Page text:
Bleak History by John Shirley (2009)

October 3rd, 2009

I finished Bleak History a few days ago, but I wanted to let the book ferment a little before I wrote a review. I keep trying to find things I didn’t like about it, but, except for a few minor nits, I have come to the conclusion that this is John Shirley’s best novel since Eclipse. It is certainly the best written and paced of all of his novels.

The setting of Bleak History is a near future where the “wall” between the supernatural world and objective reality is breaking down. Certain sensitive persons can use the forces that are leaking between worlds. The hero is a man with an ability to harness the unseen forces and the villains are the agents of a secret government agency that is trying to abuse the powers of the unseen to their advantage.

The conflict gives rise to sexual tension between a female government agent and the protagonist. The action is largely the protagonist avoiding capture, and the search for his long lost twin brother, and trying to understand the how reality is being redefined.

My major nit is that it is an urban fantasy style novel and not purely Science Fiction. I tend to be a golden age hard science fiction bigot, although I enjoy an occasional fantasy. I normally dislike books that use the supernatural as a theme with para-religious elements such as ghosts, demons and magic. John Shirley treats these elements as phenomenological and understandable through scientific analysis and experiments. This takes the sting out of the supernatural theme. At least there were no zombies or vampires.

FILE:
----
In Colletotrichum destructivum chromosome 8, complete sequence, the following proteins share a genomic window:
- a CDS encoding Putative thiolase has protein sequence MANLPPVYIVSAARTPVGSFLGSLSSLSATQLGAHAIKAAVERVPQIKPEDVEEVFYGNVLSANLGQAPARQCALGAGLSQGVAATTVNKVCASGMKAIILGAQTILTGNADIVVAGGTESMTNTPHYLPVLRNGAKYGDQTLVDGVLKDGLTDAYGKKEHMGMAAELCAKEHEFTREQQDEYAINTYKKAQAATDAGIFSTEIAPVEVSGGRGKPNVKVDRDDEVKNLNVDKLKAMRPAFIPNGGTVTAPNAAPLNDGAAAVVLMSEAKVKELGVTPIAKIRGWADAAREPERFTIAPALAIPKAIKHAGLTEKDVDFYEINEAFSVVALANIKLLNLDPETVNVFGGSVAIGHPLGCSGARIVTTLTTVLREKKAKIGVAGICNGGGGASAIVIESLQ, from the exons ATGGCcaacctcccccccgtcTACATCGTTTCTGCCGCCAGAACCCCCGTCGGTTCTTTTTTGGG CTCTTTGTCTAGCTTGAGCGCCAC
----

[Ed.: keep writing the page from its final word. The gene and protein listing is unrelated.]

There are no low points in the novel. Shirley has done a great job of creating a non-stop thriller with well-crafted three-dimensional characters and frightening villains. Once he explains the initial setting the action pulls you through each chapter, building to a satisfying ending. Shirley does create a conclusion to the novel where some of the conflicts are not quite resolved, leaving room for a sequel, but that may have been to appease the publishing minds who cannot conceive of a standalone novel as being successful. The novel stands on its own. If there is a sequel in the works, I will be interested in finding out what becomes of some of the characters not fully accounted for at the end of this novel.

Bleak History is a fantasy novel that has its roots in SF type fantasy such a Fritz Leiber’s Conjure Wife and Heinlein’s Magic Incorporated. Bleak History has quite a bit in common Poul Anderson’s Operation Chaos books. It has that sense of wonder that is characteristic of the best Science Fiction, and it will sit on my bookshelf with the books that I will read again and again.


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